어제 음악회가 좋았습니다. The music concert was good yesterday

수업이 언제 끝났습니까? When did the class end?

어제 피곤했습니다. I was tired yesterday.


1.3 The formation of future tense

The declarative form is formed by attaching '(으)ㄹ 겁니다' to the verb stem and the interrogative form is made by adding '(으)ㄹ 겁니까?' to the verb stem.

보다: 보 + ㄹ 겁니다 볼 겁니다.

먹다 :먹 + 을 겁니다 먹을 겁니다


저는 내일 일찍 일어날 겁니다. I will wake up early tomorrow.

그냥 두세요. 괜찮을 겁니다. Just leave it. It will be O.K.


1.4 The formation of the imperative form

The imperative verb form is made by attaching '-(으)십시오' to the verb stem. '-십시오' is used after verb stems ending in a vowel and '으십시오' after verb stems ending in a consonant

오다 : 오 + 십시오 오십시오.

입다 : 입 + 으십시오. 입으십시오.

어서 오십시오. Come on in.

다음 장을 읽으십시오. Read the next chapter.
The pattern '-(으)ㄹ 수 있다/없다'
: can/cannot do, be able to do/not be able to do
The pattern -ㄹ/을 수 있다/없다 is used with verbs and indicates ability,capability,possibility or permission.

(1) - ㄹ 수 있다 ; It is used when the verb stem ends in a vowel:

Infinitive Form Formation Inflected Form

가(다) 가 + -ㄹ 수 있다/없다 갈 수 있어요/없어요

사(다) 사 + -ㄹ 수 있다/없다 살 수 있어요/없어요

주(다) 주 + -ㄹ 수 있다/없다 줄 수 있어요/없어요


(2) -을 수 있다 ; It is used when the verb stem ends in a consonant:

Infinitive Form Formation Inflected Form

먹(다) 먹 + -을 수 있다/없다 먹을 수 있어요/없어요

입(다) 입 + -을 수 있다/없다 입을 수 있어요/없어요

잡(다) 잡 + -을 수 있다/없다 잡을 수 있어요/없어요


The past tense form `-았/었/였-' and the future tense form `-ㄹ/을 거에요' are combined with the final verb `있다/없다'

갈 수 있었어요 먹을 수 있었어요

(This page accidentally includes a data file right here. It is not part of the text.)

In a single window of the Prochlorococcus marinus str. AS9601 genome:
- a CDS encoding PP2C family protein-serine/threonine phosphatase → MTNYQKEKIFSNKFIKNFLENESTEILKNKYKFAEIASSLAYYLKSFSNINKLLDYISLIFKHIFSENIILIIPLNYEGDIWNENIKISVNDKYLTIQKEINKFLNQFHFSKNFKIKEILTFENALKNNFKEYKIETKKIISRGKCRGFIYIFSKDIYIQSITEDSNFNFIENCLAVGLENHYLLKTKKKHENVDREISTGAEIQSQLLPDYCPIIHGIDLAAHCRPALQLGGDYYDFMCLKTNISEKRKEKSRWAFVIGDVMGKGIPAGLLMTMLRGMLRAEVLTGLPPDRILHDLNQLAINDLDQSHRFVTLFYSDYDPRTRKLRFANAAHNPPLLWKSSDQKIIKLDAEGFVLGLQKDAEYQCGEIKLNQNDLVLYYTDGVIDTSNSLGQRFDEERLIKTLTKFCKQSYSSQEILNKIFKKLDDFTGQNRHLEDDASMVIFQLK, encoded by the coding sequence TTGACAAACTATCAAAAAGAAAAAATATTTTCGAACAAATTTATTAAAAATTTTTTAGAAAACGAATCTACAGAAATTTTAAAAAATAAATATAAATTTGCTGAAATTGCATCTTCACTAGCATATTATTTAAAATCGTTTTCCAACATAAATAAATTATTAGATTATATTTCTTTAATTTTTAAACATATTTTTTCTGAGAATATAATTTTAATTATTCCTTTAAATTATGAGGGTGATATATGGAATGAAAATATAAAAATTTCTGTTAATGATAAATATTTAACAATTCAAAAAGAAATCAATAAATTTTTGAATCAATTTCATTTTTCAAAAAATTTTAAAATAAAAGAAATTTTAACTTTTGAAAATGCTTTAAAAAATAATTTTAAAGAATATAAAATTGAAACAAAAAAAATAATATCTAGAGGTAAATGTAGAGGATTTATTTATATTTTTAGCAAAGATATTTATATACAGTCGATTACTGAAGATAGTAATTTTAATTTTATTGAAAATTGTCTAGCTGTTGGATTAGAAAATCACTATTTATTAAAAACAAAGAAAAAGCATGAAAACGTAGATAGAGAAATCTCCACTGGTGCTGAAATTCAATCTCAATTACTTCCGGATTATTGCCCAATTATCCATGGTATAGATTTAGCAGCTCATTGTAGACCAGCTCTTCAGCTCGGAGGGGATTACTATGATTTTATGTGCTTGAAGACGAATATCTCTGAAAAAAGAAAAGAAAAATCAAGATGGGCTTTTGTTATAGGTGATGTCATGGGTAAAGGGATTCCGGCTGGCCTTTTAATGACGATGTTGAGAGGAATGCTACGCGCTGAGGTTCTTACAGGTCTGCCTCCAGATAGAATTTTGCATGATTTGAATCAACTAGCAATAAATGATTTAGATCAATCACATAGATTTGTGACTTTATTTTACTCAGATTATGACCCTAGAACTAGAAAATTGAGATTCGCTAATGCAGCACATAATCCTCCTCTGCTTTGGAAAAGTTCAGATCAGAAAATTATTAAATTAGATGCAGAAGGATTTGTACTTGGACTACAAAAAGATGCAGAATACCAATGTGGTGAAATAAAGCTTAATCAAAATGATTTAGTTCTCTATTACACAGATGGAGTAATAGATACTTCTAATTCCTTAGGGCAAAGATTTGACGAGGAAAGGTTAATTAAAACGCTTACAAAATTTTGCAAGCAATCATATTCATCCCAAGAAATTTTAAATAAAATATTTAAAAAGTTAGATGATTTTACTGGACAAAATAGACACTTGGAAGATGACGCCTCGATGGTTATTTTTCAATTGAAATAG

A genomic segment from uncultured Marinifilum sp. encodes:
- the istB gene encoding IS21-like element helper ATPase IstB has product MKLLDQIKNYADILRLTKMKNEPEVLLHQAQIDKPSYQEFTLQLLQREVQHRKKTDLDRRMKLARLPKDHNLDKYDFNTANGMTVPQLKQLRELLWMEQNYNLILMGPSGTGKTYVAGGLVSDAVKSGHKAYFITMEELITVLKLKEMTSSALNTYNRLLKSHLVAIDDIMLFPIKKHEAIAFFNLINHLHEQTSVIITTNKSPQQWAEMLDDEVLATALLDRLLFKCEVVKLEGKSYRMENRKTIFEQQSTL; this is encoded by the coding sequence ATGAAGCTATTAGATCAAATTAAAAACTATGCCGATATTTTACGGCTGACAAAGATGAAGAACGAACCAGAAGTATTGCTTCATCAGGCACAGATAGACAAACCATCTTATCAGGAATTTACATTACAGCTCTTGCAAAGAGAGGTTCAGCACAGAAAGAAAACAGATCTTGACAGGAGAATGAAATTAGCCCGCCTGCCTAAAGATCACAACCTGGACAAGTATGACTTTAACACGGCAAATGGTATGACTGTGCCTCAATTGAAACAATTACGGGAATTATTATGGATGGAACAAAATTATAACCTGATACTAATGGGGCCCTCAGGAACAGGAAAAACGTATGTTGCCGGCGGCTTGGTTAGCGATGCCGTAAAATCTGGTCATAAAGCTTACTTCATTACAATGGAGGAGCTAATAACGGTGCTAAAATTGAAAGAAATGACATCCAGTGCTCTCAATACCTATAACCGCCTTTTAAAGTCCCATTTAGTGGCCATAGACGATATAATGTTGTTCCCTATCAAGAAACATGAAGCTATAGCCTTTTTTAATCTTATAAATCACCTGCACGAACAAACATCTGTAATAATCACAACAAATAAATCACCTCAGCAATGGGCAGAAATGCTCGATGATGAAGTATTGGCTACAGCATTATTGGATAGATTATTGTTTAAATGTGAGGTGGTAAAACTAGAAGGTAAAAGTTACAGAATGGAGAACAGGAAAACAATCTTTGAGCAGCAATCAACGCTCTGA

갈 수 있을 거에요 먹을 수 있을 거에요
The connective '-(으)면' : 'if, when ...'
The connective `-(으)면' can be used with any verb or adjective and indicates condition and/or stipulation. While in English a dependent clause which is introduced with 'if' can either precede or follow the main clause, in Korean the dependent clause precedes the main clause. '-면' is used when verb stem ends in a vowel or the consonant '-ㄹ' and '-으면' is used when verb stem ends in all consonant except '-ㄹ'.


그 영화가 재미있으면 보겠어요. If the movie is interesting, I will see it.

비가 오면 가지 맙시다. If it rains, let's not go.


Sometimes, the word `만일/만약' is used at the beginning of a conditional clause as a signal of the condition.

만약 그분을 만나면, 안부 전해 주세요. If you meet him, give him my regards.
The pattern '-지 말다' : don't do
On it's own, the verb `말다' means 'to stop, to cease, to quit.' So the pattern
'-지 말다` preceded by an action verb expresses prohibition or dissuasion. This pattern is always used as a negative imperative sentence or a negative propositive sentence.

학교에 가지 마세요. Please don't go to school.